The Fighter is a 2010 American biographical sports drama film directed by David O. Russell. The film generated significant critical acclaim, winning Academy Awards for Best Supporting Actor (Christian Bale) and Best Supporting Actress (Melissa Leo). It was the first movie to win both of these awards since Hannah and Her Sisters in 1986.
The movie is centered around the lives of professional boxer Micky Ward, played by Mark Wahlberg, and his older half-brother Dicky Eklund (Bale). The film was inspired by the 1995 documentary that the Eklund-Ward family featured in, titled High on Crack Street: Lost Lives in Lowell.
The Fighter's boxing match scenes were heavily choreographed and were based on Ward’s real-life boxing-match footage. According to Russell, the scenes were filmed "in big, choreographed sections that were taken directly from [videos of] Micky's actual fights." He adds that [they] “used the actual commentary from [HBO's] Larry Merchant, Roy Jones Jr., and Jim Lampley."
To ensure as much authenticity as possible, Russell also used cameras from the specific eras of the fights and even hired the original director and crew from HBO so they could replicate the filming of those fights shot-for-shot.
The Principal photography for The Fighter took place on-location in Ward's hometown of Lowell, Massachusetts. In the opening scenes of the movie, the two brothers are introduced laughing and joking in front of a TV documentary crew on Westford Street at Hastings Street, in downtown Lowell.
The boxing matches were shot at the Tsongas Center at UMass Lowell, and the gym scenes were captured at Arthur Ramalho's West End Gym, 900 Lawrence Street, South Lowell, which is one of the real-life facilities Ward trained at.
The ‘Foxtail Lounge’, in the downtown area, is where tongue-tied Micky finds the courage to ask out barmaid Charlene Fleming (Amy Adams). This is Buck's Bar & Grill, 165 Chelmsford Street.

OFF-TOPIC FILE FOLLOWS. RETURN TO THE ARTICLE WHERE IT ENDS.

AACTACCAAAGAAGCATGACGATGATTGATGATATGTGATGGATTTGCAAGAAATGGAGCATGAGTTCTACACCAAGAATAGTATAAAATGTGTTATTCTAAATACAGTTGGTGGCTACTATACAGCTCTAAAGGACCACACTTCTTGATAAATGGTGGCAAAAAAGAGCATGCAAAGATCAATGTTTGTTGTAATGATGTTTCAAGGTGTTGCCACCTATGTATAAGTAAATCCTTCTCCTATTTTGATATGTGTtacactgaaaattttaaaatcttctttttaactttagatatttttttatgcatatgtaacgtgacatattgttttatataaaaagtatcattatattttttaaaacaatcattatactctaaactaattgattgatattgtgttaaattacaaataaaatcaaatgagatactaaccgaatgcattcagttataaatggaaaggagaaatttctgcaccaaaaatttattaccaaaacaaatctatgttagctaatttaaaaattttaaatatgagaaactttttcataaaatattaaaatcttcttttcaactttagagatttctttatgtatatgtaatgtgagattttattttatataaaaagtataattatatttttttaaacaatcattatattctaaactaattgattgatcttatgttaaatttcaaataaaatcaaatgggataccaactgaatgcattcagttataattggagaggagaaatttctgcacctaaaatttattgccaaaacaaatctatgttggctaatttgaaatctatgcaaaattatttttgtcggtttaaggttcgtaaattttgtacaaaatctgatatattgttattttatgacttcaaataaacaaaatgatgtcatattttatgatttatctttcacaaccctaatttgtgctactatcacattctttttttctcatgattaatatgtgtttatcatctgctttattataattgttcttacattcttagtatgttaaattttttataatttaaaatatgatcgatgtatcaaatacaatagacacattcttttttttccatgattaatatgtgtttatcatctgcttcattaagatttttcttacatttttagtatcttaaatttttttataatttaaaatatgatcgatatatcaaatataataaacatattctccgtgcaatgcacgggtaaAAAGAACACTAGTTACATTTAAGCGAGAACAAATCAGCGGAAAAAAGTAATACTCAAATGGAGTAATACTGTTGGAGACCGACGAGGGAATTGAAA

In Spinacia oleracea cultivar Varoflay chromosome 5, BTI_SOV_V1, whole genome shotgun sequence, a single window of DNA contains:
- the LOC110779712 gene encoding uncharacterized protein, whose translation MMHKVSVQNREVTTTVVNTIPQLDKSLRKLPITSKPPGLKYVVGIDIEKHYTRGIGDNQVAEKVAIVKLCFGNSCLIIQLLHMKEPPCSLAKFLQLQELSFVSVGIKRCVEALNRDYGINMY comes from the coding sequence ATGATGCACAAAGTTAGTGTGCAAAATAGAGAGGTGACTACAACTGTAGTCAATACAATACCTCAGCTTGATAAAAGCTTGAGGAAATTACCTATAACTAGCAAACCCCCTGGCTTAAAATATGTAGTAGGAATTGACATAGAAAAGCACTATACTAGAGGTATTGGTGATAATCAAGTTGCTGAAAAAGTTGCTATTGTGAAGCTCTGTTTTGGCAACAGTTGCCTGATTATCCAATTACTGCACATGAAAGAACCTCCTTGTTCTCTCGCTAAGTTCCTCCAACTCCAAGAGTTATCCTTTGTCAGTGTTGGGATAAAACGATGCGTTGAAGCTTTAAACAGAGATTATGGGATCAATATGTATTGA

Micky’s apartment is 2 Marshall Street at Grand Street, downtown, while Charlene lives in a boarding house in Centralville, north of the Merrimack River, at 105 11th Street, between Methuen and Beacon Streets.
Micky and Charlene escape to an arthouse cinema out of town and watch Fernando Trueba’s 1992 Belle Epoque. This is the Lexington Venue, 1794 Massachusetts Avenue, in Lexington, about 20 miles south of Lowell towards Boston.
When Mickey’s brother Dicky Eklund spends a little too much time smoking crack, which greatly hinders Mickey's training schedule, he’s found at a house on the east side of Smith Street at Westford Street, downtown Lowell. After a disturbance in the street, Micky gets his hand broken by the police, and the two brothers appear at Lowell Superior Court, 360 Gorham Street. While the two brothers are caught up in this chaos, the rest of the family enjoy a meal at Lowell’s Grecian Olympia Restaurant, 453 Market Street.
As the TV documentary is about to be aired, Micky is stressed about the documentary’s depiction of his brother’s drug habit. He’s reassured by cop Micky O'Keefe at Top Donut, 700 Aiken Street, which is just north of the river, alongside the Ouellette Bridge.
The various boxing matches are made to look as if they take place throughout the USA when in reality they were all filmed in Lowell, at the Tsongas Center, 300 Martin Luther King Jr Way, which is situated in the University of Massachusetts, north toward the river.
Just out of town, you’ll find the Westford Regency Inn, 219 Littleton Road, Westford, about eight miles southwest of Lowell, which became the ‘Atlantic City’ hotel. It is here that Dicky Ecklund bumps into his old adversary Sugar Ray Leonard (who appears as himself).